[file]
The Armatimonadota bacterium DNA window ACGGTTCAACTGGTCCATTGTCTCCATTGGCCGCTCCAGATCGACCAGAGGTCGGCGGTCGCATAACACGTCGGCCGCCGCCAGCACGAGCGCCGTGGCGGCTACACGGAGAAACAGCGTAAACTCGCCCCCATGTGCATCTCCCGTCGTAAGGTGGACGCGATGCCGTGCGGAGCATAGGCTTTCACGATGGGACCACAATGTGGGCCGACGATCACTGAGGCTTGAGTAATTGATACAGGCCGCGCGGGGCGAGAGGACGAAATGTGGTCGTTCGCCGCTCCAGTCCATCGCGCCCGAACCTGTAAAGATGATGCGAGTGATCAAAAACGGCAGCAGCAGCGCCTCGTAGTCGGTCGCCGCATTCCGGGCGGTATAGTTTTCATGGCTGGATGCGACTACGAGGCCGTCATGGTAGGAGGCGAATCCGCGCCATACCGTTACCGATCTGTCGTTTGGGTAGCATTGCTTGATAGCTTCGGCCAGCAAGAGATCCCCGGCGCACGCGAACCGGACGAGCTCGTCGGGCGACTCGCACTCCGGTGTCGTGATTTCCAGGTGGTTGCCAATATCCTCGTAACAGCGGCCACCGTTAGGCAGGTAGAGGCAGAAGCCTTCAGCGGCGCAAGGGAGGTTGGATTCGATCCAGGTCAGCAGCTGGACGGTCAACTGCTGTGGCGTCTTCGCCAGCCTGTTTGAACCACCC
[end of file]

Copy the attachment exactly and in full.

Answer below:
The Armatimonadota bacterium DNA window ACGGTTCAACTGGTCCATTGTCTCCATTGGCCGCTCCAGATCGACCAGAGGTCGGCGGTCGCATAACACGTCGGCCGCCGCCAGCACGAGCGCCGTGGCGGCTACACGGAGAAACAGCGTAAACTCGCCCCCATGTGCATCTCCCGTCGTAAGGTGGACGCGATGCCGTGCGGAGCATAGGCTTTCACGATGGGACCACAATGTGGGCCGACGATCACTGAGGCTTGAGTAATTGATACAGGCCGCGCGGGGCGAGAGGACGAAATGTGGTCGTTCGCCGCTCCAGTCCATCGCGCCCGAACCTGTAAAGATGATGCGAGTGATCAAAAACGGCAGCAGCAGCGCCTCGTAGTCGGTCGCCGCATTCCGGGCGGTATAGTTTTCATGGCTGGATGCGACTACGAGGCCGTCATGGTAGGAGGCGAATCCGCGCCATACCGTTACCGATCTGTCGTTTGGGTAGCATTGCTTGATAGCTTCGGCCAGCAAGAGATCCCCGGCGCACGCGAACCGGACGAGCTCGTCGGGCGACTCGCACTCCGGTGTCGTGATTTCCAGGTGGTTGCCAATATCCTCGTAACAGCGGCCACCGTTAGGCAGGTAGAGGCAGAAGCCTTCAGCGGCGCAAGGGAGGTTGGATTCGATCCAGGTCAGCAGCTGGACGGTCAACTGCTGTGGCGTCTTCGCCAGCCTGTTTGAACCACCC